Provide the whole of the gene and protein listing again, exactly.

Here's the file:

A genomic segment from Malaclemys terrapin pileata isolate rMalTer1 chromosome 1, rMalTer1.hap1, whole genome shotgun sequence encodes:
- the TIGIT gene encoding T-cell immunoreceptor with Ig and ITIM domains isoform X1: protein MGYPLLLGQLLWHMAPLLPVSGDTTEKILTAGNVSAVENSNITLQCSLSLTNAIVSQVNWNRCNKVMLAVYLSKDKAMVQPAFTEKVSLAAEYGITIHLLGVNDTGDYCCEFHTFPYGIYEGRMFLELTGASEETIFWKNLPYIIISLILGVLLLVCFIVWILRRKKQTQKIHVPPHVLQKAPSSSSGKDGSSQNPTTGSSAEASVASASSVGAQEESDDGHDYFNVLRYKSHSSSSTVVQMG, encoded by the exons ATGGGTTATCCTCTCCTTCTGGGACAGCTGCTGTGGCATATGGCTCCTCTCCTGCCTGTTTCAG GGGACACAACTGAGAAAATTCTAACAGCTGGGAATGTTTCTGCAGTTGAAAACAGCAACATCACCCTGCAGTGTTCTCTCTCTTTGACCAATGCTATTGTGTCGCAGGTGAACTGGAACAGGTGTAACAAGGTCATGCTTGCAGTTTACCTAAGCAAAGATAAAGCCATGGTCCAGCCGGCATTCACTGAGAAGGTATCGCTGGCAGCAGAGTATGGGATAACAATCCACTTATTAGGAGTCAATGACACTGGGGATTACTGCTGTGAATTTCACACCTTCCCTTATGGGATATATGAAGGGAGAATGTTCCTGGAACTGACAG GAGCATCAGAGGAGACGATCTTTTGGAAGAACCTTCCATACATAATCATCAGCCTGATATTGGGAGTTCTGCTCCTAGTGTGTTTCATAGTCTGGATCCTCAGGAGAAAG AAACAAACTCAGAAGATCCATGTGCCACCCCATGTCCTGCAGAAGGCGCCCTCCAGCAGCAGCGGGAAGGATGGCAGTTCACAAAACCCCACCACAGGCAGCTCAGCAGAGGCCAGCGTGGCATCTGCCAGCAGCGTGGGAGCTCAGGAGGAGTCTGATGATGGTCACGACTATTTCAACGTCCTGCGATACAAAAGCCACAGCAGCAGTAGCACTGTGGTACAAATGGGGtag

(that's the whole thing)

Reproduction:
A genomic segment from Malaclemys terrapin pileata isolate rMalTer1 chromosome 1, rMalTer1.hap1, whole genome shotgun sequence encodes:
- the TIGIT gene encoding T-cell immunoreceptor with Ig and ITIM domains isoform X1: protein MGYPLLLGQLLWHMAPLLPVSGDTTEKILTAGNVSAVENSNITLQCSLSLTNAIVSQVNWNRCNKVMLAVYLSKDKAMVQPAFTEKVSLAAEYGITIHLLGVNDTGDYCCEFHTFPYGIYEGRMFLELTGASEETIFWKNLPYIIISLILGVLLLVCFIVWILRRKKQTQKIHVPPHVLQKAPSSSSGKDGSSQNPTTGSSAEASVASASSVGAQEESDDGHDYFNVLRYKSHSSSSTVVQMG, encoded by the exons ATGGGTTATCCTCTCCTTCTGGGACAGCTGCTGTGGCATATGGCTCCTCTCCTGCCTGTTTCAG GGGACACAACTGAGAAAATTCTAACAGCTGGGAATGTTTCTGCAGTTGAAAACAGCAACATCACCCTGCAGTGTTCTCTCTCTTTGACCAATGCTATTGTGTCGCAGGTGAACTGGAACAGGTGTAACAAGGTCATGCTTGCAGTTTACCTAAGCAAAGATAAAGCCATGGTCCAGCCGGCATTCACTGAGAAGGTATCGCTGGCAGCAGAGTATGGGATAACAATCCACTTATTAGGAGTCAATGACACTGGGGATTACTGCTGTGAATTTCACACCTTCCCTTATGGGATATATGAAGGGAGAATGTTCCTGGAACTGACAG GAGCATCAGAGGAGACGATCTTTTGGAAGAACCTTCCATACATAATCATCAGCCTGATATTGGGAGTTCTGCTCCTAGTGTGTTTCATAGTCTGGATCCTCAGGAGAAAG AAACAAACTCAGAAGATCCATGTGCCACCCCATGTCCTGCAGAAGGCGCCCTCCAGCAGCAGCGGGAAGGATGGCAGTTCACAAAACCCCACCACAGGCAGCTCAGCAGAGGCCAGCGTGGCATCTGCCAGCAGCGTGGGAGCTCAGGAGGAGTCTGATGATGGTCACGACTATTTCAACGTCCTGCGATACAAAAGCCACAGCAGCAGTAGCACTGTGGTACAAATGGGGtag